It actually has nothing to do with the thinking mind at all—except to identify the mental patterns that are hard-wired into every brain, causing us anxiety and endless unhappiness. The premise of spiritual therapy is that the ego-mind is a difficult entity to manage if we let it run wild, even if we have the best of intentions of being happy and good. To use the mind to treat the mind is part of the problem and not the solution.
That is why so much of psychotherapy ends up relying on drugs to dull out, or change, emotions. And that is why it is such a failure. (Look around at any big city street, the self-medicating homeless, and you’ll see what I mean). And in certain cases, such as personality disorders, it is completely helpless to effect major changes.
Psychotherapy can teach proven coping strategies for getting on in life. It can make people feel better because they need someone to talk to and tell their story to. Sometimes that is enough for the time being. But it does not address the question, “Why do we want to strive so hard to get on in life when we are one of 8.5 billion people on the planet, who all want the same thing and are willing to kill at times to get it?”
Psychology also does not even approach one of people’s greatest fears: The fear of death. It doesn’t address what happens during death at all, except for such works as Kubler-Ross’s On Death and Dying. In that case too, it is about a series of behavioral and emotional stages we go through, rather that what is the meaning of our death in the context of our lives. Or our lives in the context of death? And if there is any death regarding the Soul, which by definition is eternal. Spiritual therapy tackles these questions head-on.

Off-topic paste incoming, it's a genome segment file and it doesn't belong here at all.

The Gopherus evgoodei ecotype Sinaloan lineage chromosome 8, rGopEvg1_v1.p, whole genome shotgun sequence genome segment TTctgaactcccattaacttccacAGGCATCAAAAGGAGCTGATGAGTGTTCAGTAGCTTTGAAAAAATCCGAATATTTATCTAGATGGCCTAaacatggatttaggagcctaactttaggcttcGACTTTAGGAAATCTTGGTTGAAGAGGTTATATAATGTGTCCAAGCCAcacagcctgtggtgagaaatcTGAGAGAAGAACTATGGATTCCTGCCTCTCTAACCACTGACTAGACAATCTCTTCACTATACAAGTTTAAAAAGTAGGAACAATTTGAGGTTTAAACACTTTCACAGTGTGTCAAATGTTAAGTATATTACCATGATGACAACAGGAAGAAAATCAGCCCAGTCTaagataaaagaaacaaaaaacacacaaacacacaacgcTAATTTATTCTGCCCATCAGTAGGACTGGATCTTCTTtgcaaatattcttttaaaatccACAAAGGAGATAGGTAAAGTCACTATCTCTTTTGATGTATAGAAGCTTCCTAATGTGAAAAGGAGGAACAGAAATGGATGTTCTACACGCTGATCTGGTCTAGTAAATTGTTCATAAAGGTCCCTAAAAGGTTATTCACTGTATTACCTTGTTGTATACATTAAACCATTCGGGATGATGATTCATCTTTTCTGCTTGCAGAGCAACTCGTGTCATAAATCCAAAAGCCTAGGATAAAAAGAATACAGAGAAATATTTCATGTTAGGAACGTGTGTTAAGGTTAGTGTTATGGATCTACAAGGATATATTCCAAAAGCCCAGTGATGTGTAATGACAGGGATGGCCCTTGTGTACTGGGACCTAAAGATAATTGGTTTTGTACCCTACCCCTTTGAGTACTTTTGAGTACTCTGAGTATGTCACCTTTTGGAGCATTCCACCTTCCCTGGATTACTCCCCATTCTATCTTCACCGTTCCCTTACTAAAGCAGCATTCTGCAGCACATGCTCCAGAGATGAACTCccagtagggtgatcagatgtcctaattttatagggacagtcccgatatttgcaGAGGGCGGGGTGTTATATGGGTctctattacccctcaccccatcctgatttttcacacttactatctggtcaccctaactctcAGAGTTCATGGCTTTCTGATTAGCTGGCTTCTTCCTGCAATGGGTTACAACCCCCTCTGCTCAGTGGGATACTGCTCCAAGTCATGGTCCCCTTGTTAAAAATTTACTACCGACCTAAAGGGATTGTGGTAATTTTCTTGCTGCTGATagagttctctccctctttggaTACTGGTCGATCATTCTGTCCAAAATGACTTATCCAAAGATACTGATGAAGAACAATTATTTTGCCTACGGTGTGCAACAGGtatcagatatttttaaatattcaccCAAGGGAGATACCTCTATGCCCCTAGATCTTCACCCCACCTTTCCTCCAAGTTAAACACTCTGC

Spiritual therapy employs certain techniques to guide students into understanding and experiencing the immortal nature of their Soul(s). It tunes them into a place beyond the endless churning of the mind and into an internal space of deep quiet and timelessness. It requires a lot of introspection on the part of the student but it is fun and liberating. It has no side effects and works in proportion to how aware the student is, with much emphasis on the burning desire to find that place of joy, independent of external circumstances.
Once students find their inner light, other forms of therapy are helpful, yet superficial and shallow because they do not answer the question, “Why are we doing all this? Is it just to survive? And is survival of the physical organism enough of a reason for enduring so much suffering?” Spiritual therapy answers with, “You are not the perishable body. Find out who you really are.”